To demarcate the periods of our lives is almost wholly a retrospective exercise, a way of presently manifesting, through language, a significant memory on the linear continuum. That is, time itself passes, and, as William James says, “out of [it] we cut ‘days’ and ‘nights,’ ‘summers’ and ‘winters.’” But time has always been a sort of river running through an essentially unchanging “I.” We never think of ourselves as a child, as a young adult, or any categorical person.
Joseph Brodsky says, “Life never looked to me like a set of clearly marked transitions; rather, it snowballs, and the more it does, the more one place (or one time) looks like another.” This snowballing analogy speaks to the perspectival consistency with which we really look at our lives. We accumulate new experience, new knowledge, more time behind us, but our essence is never periodically defined. Brodsky goes on: “I guess there was always some ‘me’ inside that small and, later, somewhat bigger shell around which ‘everything’ was happening.” If we abandon our borrowed delineations, the colloquial, temporal conveniences we use to abstractly conceptualize our lives, what remains is the naked “I,” that has always perceived time not as a periodic habitation but a continuous, fluid present. I am now twenty-one-years-old, and to be tackling the adult world seems both natural and unnatural. I didn’t get here through recognizable pit-stops, through acutely perceived aging and periods; instead, I just inevitably ended up here, moving through time as an embodied, preoccupied “I.” When I look back, the lexicon of periodization — childhood, adolescence, maturity — means nothing to me other than the qualities they seem to say I had, and then go on to conveniently excuse. But when I was a child, an adolescent, etc., I was not cognizant of my life being taped off and labeled with each successive period. Moving through it as an anxious, fiddling, discomfited entity, my only perception was that ostensibly I was getting older and changing, but I felt more or less the same. The banalization of this is when people ask, on birthdays, whether you feel any different.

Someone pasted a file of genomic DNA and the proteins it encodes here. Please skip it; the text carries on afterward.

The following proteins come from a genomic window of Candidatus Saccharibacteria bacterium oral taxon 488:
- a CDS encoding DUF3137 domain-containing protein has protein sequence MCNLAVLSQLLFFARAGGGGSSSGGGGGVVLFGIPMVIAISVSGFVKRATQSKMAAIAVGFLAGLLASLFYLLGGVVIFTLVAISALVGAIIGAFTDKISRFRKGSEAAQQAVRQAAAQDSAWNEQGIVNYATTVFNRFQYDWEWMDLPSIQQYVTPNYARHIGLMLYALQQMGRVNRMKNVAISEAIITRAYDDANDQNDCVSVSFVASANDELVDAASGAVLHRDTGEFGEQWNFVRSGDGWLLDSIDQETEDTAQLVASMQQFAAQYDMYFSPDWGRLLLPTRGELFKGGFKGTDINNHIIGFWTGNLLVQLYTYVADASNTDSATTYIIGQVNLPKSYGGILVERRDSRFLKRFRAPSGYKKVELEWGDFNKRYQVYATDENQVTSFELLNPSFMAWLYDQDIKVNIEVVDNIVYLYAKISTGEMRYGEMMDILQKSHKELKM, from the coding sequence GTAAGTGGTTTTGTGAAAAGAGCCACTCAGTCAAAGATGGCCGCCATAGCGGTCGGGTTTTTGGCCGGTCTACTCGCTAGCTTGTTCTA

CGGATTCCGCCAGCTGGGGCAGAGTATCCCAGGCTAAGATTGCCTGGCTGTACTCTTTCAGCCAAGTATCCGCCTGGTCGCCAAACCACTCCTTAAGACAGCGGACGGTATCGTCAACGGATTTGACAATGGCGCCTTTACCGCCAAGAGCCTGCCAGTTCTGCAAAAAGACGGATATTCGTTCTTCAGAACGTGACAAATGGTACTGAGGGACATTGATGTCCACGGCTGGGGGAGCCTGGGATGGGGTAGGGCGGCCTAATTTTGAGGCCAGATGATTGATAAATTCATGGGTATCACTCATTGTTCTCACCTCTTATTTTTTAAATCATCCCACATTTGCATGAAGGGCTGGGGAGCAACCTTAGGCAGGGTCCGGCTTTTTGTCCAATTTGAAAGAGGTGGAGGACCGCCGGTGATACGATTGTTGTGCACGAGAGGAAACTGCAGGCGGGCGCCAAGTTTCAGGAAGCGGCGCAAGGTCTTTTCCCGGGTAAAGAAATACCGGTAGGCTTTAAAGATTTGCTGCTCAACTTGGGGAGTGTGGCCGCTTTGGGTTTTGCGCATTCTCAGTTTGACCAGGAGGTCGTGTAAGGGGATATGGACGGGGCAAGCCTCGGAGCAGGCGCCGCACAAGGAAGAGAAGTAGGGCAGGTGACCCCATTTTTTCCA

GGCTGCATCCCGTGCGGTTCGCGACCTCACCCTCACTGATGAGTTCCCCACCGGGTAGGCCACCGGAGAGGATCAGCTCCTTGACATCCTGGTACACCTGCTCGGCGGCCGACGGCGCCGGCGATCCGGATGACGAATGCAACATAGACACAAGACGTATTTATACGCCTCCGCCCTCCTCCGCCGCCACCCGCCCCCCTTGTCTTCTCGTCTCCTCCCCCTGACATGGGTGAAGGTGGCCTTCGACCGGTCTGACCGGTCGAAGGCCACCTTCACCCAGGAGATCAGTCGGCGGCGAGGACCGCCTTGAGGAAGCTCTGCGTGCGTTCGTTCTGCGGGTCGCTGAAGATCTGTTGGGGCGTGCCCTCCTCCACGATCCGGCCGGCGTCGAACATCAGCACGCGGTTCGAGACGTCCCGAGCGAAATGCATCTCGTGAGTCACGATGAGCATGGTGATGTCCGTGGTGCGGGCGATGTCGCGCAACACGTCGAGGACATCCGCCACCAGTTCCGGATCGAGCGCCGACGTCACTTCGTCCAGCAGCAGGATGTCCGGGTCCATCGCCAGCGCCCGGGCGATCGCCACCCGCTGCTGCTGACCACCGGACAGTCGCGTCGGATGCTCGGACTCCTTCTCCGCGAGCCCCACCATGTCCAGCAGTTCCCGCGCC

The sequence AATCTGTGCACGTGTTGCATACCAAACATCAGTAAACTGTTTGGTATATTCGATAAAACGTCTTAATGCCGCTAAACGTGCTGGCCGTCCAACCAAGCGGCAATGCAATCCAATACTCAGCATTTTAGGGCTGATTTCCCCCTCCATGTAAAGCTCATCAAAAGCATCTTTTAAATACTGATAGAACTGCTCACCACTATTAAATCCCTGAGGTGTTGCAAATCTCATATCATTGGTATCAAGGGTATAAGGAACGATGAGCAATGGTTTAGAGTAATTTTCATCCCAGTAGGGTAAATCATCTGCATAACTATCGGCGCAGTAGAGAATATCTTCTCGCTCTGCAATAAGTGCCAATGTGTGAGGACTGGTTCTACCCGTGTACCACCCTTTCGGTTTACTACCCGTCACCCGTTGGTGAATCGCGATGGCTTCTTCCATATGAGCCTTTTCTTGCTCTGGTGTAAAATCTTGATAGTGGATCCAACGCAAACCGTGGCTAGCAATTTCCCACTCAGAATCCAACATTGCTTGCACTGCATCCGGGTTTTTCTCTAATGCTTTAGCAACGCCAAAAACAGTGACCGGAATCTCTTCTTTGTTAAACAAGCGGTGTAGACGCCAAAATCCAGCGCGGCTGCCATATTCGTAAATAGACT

It is all very odd to think of definitive periods in our lives, partly because no one ever views them as such. It is just our life, and although we are perhaps vaguely aware that we are aging and changing, we are more acutely aware that the cognizant I, the essence of yourself, never really seems to change all that much. “‘I’ never changed and never stopped watching what was going on outside … the passage of time does not much affect that entity,” Brodsky says. There was no officer to tell me I had passed into adulthood, no one to yank the truck from my hands and tell me the time to play with trucks had passed and I was now beginning at post-truck period. Time has never much represented a linear process, but a swirling placement of different, yet ultimately similar “I”s. As Brodsky says, basing this off his own life’s events, “a school is a factory is a poem is a prison is academia is boredom, with flashes of panic.”
Different events elicit different reactions, but I am myself from early stages of consciousness to death, perhaps the only truly discernable “period.” That is why adults are merely consummate pretenders (or terribly inadequate ones; I don’t know which inevitably harms a child more), and we all exist not in stages but in an amorphous flux and flow. We are never “ready” for periods to begin because they do not exist as we superficially conceptualize them. Periods are a facile convenience, only workable in the most surface-level conversations, since upon inspection periods crumble into the rubble of our lives, upon which we brood and sift through to memory. Time, to the individual, is not a catalogue of appropriately published periodicals, but an inertia that carries us unwittingly through the arenas of our lives. We call these things childhood or adulthood or anything in between, but what they prove to be are scenarios entertaining the same “I.”
To recognize this is to free ourselves from the qualitative burdens of periodization, but it is a revelation stained, and from it we take on a new burden, that of perception.